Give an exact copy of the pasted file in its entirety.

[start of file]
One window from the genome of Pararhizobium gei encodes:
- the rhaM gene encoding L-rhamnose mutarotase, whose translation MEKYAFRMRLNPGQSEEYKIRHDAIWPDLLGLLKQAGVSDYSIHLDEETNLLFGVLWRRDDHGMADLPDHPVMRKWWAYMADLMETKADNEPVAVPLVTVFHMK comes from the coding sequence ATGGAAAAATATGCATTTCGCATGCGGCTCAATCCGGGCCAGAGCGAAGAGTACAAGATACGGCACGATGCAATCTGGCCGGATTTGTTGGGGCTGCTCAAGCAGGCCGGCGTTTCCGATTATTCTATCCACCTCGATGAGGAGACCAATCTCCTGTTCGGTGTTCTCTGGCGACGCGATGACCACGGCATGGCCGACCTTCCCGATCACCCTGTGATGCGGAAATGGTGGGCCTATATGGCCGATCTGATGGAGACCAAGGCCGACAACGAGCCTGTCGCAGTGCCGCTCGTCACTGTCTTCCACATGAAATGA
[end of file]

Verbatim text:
One window from the genome of Pararhizobium gei encodes:
- the rhaM gene encoding L-rhamnose mutarotase, whose translation MEKYAFRMRLNPGQSEEYKIRHDAIWPDLLGLLKQAGVSDYSIHLDEETNLLFGVLWRRDDHGMADLPDHPVMRKWWAYMADLMETKADNEPVAVPLVTVFHMK comes from the coding sequence ATGGAAAAATATGCATTTCGCATGCGGCTCAATCCGGGCCAGAGCGAAGAGTACAAGATACGGCACGATGCAATCTGGCCGGATTTGTTGGGGCTGCTCAAGCAGGCCGGCGTTTCCGATTATTCTATCCACCTCGATGAGGAGACCAATCTCCTGTTCGGTGTTCTCTGGCGACGCGATGACCACGGCATGGCCGACCTTCCCGATCACCCTGTGATGCGGAAATGGTGGGCCTATATGGCCGATCTGATGGAGACCAAGGCCGACAACGAGCCTGTCGCAGTGCCGCTCGTCACTGTCTTCCACATGAAATGA